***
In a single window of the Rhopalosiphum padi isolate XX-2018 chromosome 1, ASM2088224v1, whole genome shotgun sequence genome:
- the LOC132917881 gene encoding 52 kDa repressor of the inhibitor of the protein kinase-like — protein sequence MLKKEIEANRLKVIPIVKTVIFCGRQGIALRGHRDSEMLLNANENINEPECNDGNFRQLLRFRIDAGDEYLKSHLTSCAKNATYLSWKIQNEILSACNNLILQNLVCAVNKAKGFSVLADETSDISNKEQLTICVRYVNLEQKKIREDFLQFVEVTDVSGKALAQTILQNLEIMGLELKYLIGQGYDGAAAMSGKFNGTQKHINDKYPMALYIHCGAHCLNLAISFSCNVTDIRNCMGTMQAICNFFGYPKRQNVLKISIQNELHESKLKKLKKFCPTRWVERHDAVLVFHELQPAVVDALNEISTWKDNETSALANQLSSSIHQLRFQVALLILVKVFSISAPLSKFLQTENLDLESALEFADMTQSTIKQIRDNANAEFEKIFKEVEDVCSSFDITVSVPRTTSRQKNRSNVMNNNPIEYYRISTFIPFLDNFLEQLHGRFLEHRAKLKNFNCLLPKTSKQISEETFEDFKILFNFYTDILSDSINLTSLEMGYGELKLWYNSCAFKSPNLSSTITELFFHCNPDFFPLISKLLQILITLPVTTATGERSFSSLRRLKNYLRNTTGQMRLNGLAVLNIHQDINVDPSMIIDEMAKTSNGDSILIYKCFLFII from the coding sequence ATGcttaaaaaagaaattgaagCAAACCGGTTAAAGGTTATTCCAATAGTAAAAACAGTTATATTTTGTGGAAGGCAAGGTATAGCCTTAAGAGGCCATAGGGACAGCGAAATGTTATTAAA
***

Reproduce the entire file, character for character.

In a single window of the Rhopalosiphum padi isolate XX-2018 chromosome 1, ASM2088224v1, whole genome shotgun sequence genome:
- the LOC132917881 gene encoding 52 kDa repressor of the inhibitor of the protein kinase-like — protein sequence MLKKEIEANRLKVIPIVKTVIFCGRQGIALRGHRDSEMLLNANENINEPECNDGNFRQLLRFRIDAGDEYLKSHLTSCAKNATYLSWKIQNEILSACNNLILQNLVCAVNKAKGFSVLADETSDISNKEQLTICVRYVNLEQKKIREDFLQFVEVTDVSGKALAQTILQNLEIMGLELKYLIGQGYDGAAAMSGKFNGTQKHINDKYPMALYIHCGAHCLNLAISFSCNVTDIRNCMGTMQAICNFFGYPKRQNVLKISIQNELHESKLKKLKKFCPTRWVERHDAVLVFHELQPAVVDALNEISTWKDNETSALANQLSSSIHQLRFQVALLILVKVFSISAPLSKFLQTENLDLESALEFADMTQSTIKQIRDNANAEFEKIFKEVEDVCSSFDITVSVPRTTSRQKNRSNVMNNNPIEYYRISTFIPFLDNFLEQLHGRFLEHRAKLKNFNCLLPKTSKQISEETFEDFKILFNFYTDILSDSINLTSLEMGYGELKLWYNSCAFKSPNLSSTITELFFHCNPDFFPLISKLLQILITLPVTTATGERSFSSLRRLKNYLRNTTGQMRLNGLAVLNIHQDINVDPSMIIDEMAKTSNGDSILIYKCFLFII from the coding sequence ATGcttaaaaaagaaattgaagCAAACCGGTTAAAGGTTATTCCAATAGTAAAAACAGTTATATTTTGTGGAAGGCAAGGTATAGCCTTAAGAGGCCATAGGGACAGCGAAATGTTATTAAA